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Once a Catholic Paperback – May 1, 1993


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Product Details

  • Paperback: 168 pages
  • Publisher: Harvest House Publishers (May 1, 1993)
  • Language: English
  • ISBN-10: 1565070453
  • ISBN-13: 978-1565070455
  • Product Dimensions: 8.4 x 5.4 x 0.4 inches
  • Shipping Weight: 6.4 ounces
  • Average Customer Review: 3.3 out of 5 stars  See all reviews (25 customer reviews)
  • Amazon Best Sellers Rank: #814,311 in Books (See Top 100 in Books)

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Customer Reviews

This book would have saved me a lot of trouble.
Pastor Roger
I highly recommend this book if you are a Catholic, talking to a Catholic or just curious if the Catholic church's teachings fit with scripture.
Poop
People who have criticized the book, are criticizing what they don't like about God's word - not the book.
Lady Lou

Most Helpful Customer Reviews

20 of 25 people found the following review helpful By A Customer on December 23, 2001
Format: Paperback
It's hardly suprising that Tony left the Catholic Church given his limited (and often incaccurate) understanding of Catholicism.

For a more honest treatment of Catholicism from a Protestant, check out R.C. Sproul. Or even better--go to the horse's mouth and read 'The Faith of Our Fathers' by Cardinal Gibbons.
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2 of 2 people found the following review helpful By Searcher on May 4, 2014
Format: Paperback
I discovered this book at a garage sale--even has a nice handwritten note from Tony Coffee on the title page. I was raised in the church of Christ, and have always been taught that the Bible, the King James Version and others afterwards, was all-sufficient for our salvation and guidance, as well as inspired by the Holy Spirit. Some preachers in the 19th century began a movement to restore New Testament Christianity as exhibited in the New Testament, and it became known in some circles as the Restoration Movement, with the aim of restoration of the New Testament Church, not reformation of the Catholic Church, as occurred earlier. I was raised there, and have always been comparing their teachings to others and, most importantly, to the New Testament. I am certainly no scholar, but I have been struck with Tony Coffey's teachings as compared to our teachings.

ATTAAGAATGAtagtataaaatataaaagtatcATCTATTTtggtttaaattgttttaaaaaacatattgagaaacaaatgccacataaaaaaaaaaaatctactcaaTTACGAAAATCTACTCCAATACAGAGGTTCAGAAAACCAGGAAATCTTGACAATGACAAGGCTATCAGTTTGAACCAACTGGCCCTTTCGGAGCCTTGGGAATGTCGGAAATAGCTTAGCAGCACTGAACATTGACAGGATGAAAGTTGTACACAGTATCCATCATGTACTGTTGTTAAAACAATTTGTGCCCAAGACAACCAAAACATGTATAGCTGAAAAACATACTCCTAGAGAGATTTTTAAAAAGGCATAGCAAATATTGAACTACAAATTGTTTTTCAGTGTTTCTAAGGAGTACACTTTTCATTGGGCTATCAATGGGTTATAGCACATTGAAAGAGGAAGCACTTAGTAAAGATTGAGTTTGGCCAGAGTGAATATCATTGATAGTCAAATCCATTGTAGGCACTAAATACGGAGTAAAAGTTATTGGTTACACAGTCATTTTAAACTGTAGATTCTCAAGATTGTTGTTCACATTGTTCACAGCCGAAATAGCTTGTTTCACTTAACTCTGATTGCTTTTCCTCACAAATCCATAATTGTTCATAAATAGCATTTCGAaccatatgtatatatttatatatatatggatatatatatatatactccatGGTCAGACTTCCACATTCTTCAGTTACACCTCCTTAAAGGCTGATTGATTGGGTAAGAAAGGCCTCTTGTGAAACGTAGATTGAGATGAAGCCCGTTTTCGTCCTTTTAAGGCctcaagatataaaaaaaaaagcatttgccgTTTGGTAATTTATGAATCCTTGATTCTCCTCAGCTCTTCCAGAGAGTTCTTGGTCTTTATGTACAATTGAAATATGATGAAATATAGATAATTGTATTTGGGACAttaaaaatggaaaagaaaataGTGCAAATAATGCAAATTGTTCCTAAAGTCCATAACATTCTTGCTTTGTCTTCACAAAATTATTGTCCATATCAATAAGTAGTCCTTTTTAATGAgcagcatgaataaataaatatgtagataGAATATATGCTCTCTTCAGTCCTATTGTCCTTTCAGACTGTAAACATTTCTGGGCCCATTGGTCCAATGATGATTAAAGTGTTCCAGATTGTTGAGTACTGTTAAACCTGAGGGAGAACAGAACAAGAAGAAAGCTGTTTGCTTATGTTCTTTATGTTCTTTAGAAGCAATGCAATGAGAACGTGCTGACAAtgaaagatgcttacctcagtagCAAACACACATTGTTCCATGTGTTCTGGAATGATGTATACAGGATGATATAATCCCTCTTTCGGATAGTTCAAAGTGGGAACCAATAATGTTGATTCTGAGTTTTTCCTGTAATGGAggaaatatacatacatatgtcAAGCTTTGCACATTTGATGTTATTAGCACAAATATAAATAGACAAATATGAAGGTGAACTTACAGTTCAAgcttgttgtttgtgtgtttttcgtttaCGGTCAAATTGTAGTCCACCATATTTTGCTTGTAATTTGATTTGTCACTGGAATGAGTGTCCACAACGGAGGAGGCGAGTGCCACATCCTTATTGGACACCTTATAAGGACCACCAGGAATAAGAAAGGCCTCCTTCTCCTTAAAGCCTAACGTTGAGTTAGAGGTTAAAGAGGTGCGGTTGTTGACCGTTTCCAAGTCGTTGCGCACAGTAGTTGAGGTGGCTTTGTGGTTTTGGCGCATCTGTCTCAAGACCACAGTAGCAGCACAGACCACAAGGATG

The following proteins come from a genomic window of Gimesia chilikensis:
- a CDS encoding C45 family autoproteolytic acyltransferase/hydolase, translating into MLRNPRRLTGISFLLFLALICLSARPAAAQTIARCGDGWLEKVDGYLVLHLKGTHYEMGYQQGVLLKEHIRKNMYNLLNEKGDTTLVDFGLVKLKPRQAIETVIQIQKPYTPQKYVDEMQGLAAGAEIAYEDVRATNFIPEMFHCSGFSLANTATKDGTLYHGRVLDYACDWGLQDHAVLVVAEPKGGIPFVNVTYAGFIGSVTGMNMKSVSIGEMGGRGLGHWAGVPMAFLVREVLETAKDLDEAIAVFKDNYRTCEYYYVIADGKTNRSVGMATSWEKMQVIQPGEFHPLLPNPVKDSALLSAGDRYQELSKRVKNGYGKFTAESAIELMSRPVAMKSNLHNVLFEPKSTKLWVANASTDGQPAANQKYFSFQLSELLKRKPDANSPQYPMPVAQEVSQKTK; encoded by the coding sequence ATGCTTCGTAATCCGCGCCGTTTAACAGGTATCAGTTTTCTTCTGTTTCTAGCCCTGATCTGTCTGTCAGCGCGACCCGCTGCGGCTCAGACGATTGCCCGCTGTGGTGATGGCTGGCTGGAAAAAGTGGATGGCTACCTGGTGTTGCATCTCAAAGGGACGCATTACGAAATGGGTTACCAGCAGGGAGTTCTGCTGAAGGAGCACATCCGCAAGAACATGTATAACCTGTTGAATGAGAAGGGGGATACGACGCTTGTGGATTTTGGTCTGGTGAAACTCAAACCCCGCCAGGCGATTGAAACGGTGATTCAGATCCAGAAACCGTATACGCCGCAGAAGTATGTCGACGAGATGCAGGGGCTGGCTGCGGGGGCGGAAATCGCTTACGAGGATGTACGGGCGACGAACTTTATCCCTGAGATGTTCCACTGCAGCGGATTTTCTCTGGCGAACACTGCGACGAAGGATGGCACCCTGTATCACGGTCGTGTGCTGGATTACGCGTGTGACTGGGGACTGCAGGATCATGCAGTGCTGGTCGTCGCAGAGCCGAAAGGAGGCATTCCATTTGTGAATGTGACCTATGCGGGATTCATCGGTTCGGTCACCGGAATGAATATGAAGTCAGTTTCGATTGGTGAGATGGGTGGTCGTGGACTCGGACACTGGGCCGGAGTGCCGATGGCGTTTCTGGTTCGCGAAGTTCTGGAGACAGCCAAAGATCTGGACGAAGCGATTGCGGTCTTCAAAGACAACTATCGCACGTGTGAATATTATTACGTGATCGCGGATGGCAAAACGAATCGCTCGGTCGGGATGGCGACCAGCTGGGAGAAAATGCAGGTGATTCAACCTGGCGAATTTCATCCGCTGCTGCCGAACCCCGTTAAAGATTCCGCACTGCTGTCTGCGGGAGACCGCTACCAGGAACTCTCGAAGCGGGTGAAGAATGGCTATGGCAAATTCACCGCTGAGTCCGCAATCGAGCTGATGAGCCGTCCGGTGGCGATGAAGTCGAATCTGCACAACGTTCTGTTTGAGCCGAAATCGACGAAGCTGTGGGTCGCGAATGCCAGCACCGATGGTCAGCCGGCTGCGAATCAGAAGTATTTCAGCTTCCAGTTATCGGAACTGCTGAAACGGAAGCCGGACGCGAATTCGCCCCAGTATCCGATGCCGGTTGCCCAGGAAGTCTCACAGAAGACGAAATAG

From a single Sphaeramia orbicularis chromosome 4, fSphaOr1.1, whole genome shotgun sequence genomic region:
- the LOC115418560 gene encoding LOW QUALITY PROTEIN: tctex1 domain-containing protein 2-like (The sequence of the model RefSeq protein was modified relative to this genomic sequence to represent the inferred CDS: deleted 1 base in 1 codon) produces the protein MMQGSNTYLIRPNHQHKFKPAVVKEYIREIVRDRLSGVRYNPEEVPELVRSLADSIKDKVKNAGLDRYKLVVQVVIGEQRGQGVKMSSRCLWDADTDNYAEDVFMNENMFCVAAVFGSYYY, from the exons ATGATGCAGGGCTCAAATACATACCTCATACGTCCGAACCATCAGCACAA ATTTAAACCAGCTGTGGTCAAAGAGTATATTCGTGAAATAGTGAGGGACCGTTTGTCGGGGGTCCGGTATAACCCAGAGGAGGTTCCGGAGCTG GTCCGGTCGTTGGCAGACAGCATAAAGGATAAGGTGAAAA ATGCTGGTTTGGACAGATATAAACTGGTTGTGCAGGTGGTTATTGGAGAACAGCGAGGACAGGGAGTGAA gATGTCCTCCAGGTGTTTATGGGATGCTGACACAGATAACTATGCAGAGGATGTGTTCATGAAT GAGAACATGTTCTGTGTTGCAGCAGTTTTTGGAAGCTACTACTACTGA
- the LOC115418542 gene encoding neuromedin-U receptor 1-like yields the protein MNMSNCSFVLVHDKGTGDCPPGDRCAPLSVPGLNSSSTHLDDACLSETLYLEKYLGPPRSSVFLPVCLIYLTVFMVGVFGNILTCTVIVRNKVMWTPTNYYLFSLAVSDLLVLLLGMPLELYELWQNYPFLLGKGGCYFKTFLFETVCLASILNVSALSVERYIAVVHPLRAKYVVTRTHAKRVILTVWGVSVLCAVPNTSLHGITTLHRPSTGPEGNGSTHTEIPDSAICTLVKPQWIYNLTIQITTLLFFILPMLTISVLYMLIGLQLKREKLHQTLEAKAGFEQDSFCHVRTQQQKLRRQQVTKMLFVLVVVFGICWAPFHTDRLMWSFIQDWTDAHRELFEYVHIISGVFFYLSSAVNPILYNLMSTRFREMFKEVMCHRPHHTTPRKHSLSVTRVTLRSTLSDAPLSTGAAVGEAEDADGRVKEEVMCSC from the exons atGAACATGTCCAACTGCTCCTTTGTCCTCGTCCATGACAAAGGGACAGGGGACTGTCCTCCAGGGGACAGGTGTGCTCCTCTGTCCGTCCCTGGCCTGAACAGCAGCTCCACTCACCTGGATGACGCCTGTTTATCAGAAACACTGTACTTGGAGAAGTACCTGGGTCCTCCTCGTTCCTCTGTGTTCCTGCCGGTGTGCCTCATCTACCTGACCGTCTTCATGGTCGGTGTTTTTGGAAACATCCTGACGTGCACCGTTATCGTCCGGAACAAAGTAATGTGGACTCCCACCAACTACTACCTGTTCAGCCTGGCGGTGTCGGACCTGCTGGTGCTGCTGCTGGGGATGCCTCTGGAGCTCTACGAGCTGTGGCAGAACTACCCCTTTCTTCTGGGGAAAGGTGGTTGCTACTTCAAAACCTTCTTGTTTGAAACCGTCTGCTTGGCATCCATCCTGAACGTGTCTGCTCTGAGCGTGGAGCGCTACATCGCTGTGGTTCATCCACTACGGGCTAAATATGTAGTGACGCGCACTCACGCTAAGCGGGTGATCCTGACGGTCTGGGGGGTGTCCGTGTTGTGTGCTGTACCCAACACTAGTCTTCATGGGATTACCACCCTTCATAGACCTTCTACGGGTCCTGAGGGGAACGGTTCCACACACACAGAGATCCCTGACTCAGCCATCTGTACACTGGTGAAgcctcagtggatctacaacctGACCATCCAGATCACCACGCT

I am certainly no scholar, but try to study as I have opportunity. One thing that has struck me regarding some critics of his book in this venue, is that they do not really show where he is in error, just criticize him generally. It would be interesting to see them justify the Catholic Church's current structure and beliefs based on New Testament teaching. I was in my 50's before I learned, from a Jesuit tract I discovered at a garage sale, that the Catholic Church unequivocally believes that the Catholic Church and it's teachings are superior to the Holy Bible. I was floored, I guess, but that cleared up why the structure and teachings of the Catholic Church look so different from the New Testament.

Thanks, Tony, for your efforts. The Apostles were the last to be inspired by the Holy Spirit, and their writings were accepted by the early church as inspired.
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1 of 1 people found the following review helpful By Poop on February 19, 2014
Format: Paperback